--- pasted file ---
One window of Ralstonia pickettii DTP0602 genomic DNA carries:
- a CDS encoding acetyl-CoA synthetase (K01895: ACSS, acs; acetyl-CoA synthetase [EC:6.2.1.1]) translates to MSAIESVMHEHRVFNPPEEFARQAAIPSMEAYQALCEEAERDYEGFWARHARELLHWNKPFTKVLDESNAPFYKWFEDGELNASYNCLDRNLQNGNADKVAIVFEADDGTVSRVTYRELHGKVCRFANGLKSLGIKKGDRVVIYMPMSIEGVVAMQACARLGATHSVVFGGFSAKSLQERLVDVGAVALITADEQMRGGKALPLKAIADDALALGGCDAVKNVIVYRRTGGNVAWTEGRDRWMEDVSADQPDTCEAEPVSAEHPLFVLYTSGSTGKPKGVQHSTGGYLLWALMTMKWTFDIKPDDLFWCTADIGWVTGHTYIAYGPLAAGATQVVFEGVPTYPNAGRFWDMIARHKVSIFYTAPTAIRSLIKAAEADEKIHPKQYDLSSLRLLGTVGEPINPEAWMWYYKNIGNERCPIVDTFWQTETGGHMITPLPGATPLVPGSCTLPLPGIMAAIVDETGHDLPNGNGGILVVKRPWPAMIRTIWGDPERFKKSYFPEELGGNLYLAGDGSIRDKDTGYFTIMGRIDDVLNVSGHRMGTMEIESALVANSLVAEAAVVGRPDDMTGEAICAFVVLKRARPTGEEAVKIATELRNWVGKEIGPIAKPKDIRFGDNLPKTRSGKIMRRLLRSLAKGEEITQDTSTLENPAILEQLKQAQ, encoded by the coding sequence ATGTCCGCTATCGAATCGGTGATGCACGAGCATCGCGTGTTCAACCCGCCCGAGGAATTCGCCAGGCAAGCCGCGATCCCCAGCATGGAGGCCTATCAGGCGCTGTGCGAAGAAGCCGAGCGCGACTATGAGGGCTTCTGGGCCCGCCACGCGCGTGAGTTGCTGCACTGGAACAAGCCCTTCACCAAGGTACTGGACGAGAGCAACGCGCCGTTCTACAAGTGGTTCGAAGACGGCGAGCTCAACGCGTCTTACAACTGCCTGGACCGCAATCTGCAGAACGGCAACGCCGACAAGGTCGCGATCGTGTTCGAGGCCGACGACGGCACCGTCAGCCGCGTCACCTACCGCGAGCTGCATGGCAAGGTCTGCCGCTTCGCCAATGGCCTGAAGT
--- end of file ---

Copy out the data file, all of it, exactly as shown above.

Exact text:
One window of Ralstonia pickettii DTP0602 genomic DNA carries:
- a CDS encoding acetyl-CoA synthetase (K01895: ACSS, acs; acetyl-CoA synthetase [EC:6.2.1.1]) translates to MSAIESVMHEHRVFNPPEEFARQAAIPSMEAYQALCEEAERDYEGFWARHARELLHWNKPFTKVLDESNAPFYKWFEDGELNASYNCLDRNLQNGNADKVAIVFEADDGTVSRVTYRELHGKVCRFANGLKSLGIKKGDRVVIYMPMSIEGVVAMQACARLGATHSVVFGGFSAKSLQERLVDVGAVALITADEQMRGGKALPLKAIADDALALGGCDAVKNVIVYRRTGGNVAWTEGRDRWMEDVSADQPDTCEAEPVSAEHPLFVLYTSGSTGKPKGVQHSTGGYLLWALMTMKWTFDIKPDDLFWCTADIGWVTGHTYIAYGPLAAGATQVVFEGVPTYPNAGRFWDMIARHKVSIFYTAPTAIRSLIKAAEADEKIHPKQYDLSSLRLLGTVGEPINPEAWMWYYKNIGNERCPIVDTFWQTETGGHMITPLPGATPLVPGSCTLPLPGIMAAIVDETGHDLPNGNGGILVVKRPWPAMIRTIWGDPERFKKSYFPEELGGNLYLAGDGSIRDKDTGYFTIMGRIDDVLNVSGHRMGTMEIESALVANSLVAEAAVVGRPDDMTGEAICAFVVLKRARPTGEEAVKIATELRNWVGKEIGPIAKPKDIRFGDNLPKTRSGKIMRRLLRSLAKGEEITQDTSTLENPAILEQLKQAQ, encoded by the coding sequence ATGTCCGCTATCGAATCGGTGATGCACGAGCATCGCGTGTTCAACCCGCCCGAGGAATTCGCCAGGCAAGCCGCGATCCCCAGCATGGAGGCCTATCAGGCGCTGTGCGAAGAAGCCGAGCGCGACTATGAGGGCTTCTGGGCCCGCCACGCGCGTGAGTTGCTGCACTGGAACAAGCCCTTCACCAAGGTACTGGACGAGAGCAACGCGCCGTTCTACAAGTGGTTCGAAGACGGCGAGCTCAACGCGTCTTACAACTGCCTGGACCGCAATCTGCAGAACGGCAACGCCGACAAGGTCGCGATCGTGTTCGAGGCCGACGACGGCACCGTCAGCCGCGTCACCTACCGCGAGCTGCATGGCAAGGTCTGCCGCTTCGCCAATGGCCTGAAGT